Private equity is feeding the trend. Stone Point Capital and KKR & Co. are the largest shareholders of Focus Financial Partners Inc., an aggregator with more than $200 billion in client assets that went public in 2018. Oak Hill Capital agreed to buy a stake in Mercer Advisors in September.

David DeVoe, a San Francisco-based consultant who tracks the industry, tallied 101 M&A deals by RIAs in the first three quarters of 2019, compared with 100 in all of 2018.

“The last couple of years, scale and the interest in gaining scale has been the big driver,” DeVoe said. “The marketplace is being stocked with sophisticated strong buyers and that also contributes to this perfect storm of activity.”

Sellers have a menu of options from full buyouts to partnerships with providers of back-office support, a structure that lets them retain their brand and focus on client recruiting or one-on-one advice.

“Consolidation in the asset- and wealth-management industry may maintain momentum next year from a record 2019, amid long-term trends such as fee pressure, the shift to passive from active investing and a need to spend on technology,” said Alison Williams, senior analyst at Bloomberg Intelligence.

As of year-end 2018, there were more than 17,000 retail-focused RIA firms in the U.S., collectively managing $4.8 trillion, according to Cerulli. It expects firms with $1.6 trillion to participate in deals because of owner retirements, with most sellers transitioning out slowly to prevent a client exodus.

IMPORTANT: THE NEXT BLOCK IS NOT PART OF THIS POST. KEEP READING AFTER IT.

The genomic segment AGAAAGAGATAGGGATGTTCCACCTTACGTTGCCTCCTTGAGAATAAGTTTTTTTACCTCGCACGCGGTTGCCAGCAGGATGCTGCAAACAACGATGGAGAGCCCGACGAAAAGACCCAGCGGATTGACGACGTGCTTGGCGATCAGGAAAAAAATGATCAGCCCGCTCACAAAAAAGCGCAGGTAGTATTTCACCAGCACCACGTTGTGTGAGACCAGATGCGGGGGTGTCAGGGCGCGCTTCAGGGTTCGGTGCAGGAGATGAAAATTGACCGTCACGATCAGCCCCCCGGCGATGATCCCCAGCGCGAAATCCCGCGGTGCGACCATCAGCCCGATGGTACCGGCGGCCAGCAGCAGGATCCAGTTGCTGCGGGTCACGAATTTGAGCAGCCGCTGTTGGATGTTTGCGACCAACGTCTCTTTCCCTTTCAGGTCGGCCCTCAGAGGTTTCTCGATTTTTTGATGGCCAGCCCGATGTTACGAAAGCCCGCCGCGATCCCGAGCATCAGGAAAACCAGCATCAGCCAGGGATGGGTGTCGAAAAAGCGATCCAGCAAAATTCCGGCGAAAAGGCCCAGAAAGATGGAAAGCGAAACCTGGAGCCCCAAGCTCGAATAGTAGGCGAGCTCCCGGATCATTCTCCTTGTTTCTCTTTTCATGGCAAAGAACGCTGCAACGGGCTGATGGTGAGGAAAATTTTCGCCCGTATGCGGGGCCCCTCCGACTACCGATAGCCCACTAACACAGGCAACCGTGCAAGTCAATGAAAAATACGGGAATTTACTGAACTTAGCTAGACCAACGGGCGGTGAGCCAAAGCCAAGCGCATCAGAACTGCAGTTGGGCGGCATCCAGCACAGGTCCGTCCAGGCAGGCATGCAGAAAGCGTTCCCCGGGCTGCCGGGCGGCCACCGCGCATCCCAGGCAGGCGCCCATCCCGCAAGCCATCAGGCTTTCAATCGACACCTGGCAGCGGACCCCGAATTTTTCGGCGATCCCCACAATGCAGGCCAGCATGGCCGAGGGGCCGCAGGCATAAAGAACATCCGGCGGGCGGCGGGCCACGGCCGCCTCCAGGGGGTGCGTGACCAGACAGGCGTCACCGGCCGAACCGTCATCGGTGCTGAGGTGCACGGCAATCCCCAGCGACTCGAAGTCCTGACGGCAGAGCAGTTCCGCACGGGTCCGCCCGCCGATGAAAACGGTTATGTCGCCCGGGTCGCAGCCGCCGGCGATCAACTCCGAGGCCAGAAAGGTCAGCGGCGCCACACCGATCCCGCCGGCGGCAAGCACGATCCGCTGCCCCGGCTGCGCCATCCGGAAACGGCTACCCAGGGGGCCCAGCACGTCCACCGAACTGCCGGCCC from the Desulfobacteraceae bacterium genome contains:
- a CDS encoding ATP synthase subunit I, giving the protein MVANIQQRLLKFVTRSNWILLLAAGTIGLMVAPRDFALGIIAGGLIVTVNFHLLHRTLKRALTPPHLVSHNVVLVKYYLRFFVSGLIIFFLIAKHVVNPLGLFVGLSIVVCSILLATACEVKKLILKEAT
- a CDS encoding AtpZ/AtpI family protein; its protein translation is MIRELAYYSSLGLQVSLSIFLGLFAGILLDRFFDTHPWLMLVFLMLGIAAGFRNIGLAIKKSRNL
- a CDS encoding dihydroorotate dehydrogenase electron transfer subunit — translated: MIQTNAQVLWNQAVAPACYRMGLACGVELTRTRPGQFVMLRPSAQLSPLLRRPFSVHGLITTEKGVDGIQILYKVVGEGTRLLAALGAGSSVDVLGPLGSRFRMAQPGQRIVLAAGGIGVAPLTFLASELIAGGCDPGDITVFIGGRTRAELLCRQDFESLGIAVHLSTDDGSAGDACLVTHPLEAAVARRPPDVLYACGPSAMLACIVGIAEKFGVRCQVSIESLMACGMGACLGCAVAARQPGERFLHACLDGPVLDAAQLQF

The “perfect guy” to sell was a 59-year-old founder who recently talked about fear of missing out on current prices, according to Rush Benton, head of M&A at Captrust, a Raleigh, North Carolina-based behemoth with $362 billion. Buyers often want owners willing to work years after a sale because ongoing relationships with clients are key to enterprise value.

“The older the founder gets, the less value in the business,” said Benton, who has overseen four acquisitions this year of firms with a combined $7 billion in assets.

Joe Duran, chief executive officer of United Capital, wants to keep running -- and growing -- his advisory firm for a long time. He found a partner with deep pockets and marketing prowess: Goldman Sachs, which paid $750 million in May for his Newport Beach, California-based company. The bank found an opportunity to expand its fee-based services for individual investors.

“The independent RIA is really the shining star of the financial services wealth management category,” Duran said.